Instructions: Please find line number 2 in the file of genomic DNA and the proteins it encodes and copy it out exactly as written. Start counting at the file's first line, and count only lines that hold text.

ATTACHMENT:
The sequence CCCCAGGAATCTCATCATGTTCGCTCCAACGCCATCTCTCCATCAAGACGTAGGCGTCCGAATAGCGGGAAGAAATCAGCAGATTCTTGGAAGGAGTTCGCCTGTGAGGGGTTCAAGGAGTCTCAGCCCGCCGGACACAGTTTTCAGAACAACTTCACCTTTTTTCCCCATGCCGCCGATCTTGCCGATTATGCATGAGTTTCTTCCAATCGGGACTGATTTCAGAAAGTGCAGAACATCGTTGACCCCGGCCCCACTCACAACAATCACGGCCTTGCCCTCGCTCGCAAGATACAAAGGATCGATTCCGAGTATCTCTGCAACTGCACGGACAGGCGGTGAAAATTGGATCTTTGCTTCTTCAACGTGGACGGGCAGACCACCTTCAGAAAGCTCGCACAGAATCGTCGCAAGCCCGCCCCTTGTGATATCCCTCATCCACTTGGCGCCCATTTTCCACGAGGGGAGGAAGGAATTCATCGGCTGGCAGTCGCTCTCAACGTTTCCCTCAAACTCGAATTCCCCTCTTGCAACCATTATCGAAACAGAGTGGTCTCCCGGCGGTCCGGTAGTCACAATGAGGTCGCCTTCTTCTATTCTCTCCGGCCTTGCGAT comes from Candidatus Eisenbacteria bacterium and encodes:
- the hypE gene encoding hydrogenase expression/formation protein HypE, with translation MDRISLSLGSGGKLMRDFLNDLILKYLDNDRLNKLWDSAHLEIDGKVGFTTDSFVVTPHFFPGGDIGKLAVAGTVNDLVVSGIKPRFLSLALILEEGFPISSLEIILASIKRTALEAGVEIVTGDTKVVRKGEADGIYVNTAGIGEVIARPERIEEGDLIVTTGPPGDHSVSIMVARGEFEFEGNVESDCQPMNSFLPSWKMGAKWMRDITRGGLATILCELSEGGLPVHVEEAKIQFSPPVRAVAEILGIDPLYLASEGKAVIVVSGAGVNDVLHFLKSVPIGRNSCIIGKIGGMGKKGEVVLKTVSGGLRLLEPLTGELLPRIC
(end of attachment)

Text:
- the hypE gene encoding hydrogenase expression/formation protein HypE, with translation MDRISLSLGSGGKLMRDFLNDLILKYLDNDRLNKLWDSAHLEIDGKVGFTTDSFVVTPHFFPGGDIGKLAVAGTVNDLVVSGIKPRFLSLALILEEGFPISSLEIILASIKRTALEAGVEIVTGDTKVVRKGEADGIYVNTAGIGEVIARPERIEEGDLIVTTGPPGDHSVSIMVARGEFEFEGNVESDCQPMNSFLPSWKMGAKWMRDITRGGLATILCELSEGGLPVHVEEAKIQFSPPVRAVAEILGIDPLYLASEGKAVIVVSGAGVNDVLHFLKSVPIGRNSCIIGKIGGMGKKGEVVLKTVSGGLRLLEPLTGELLPRIC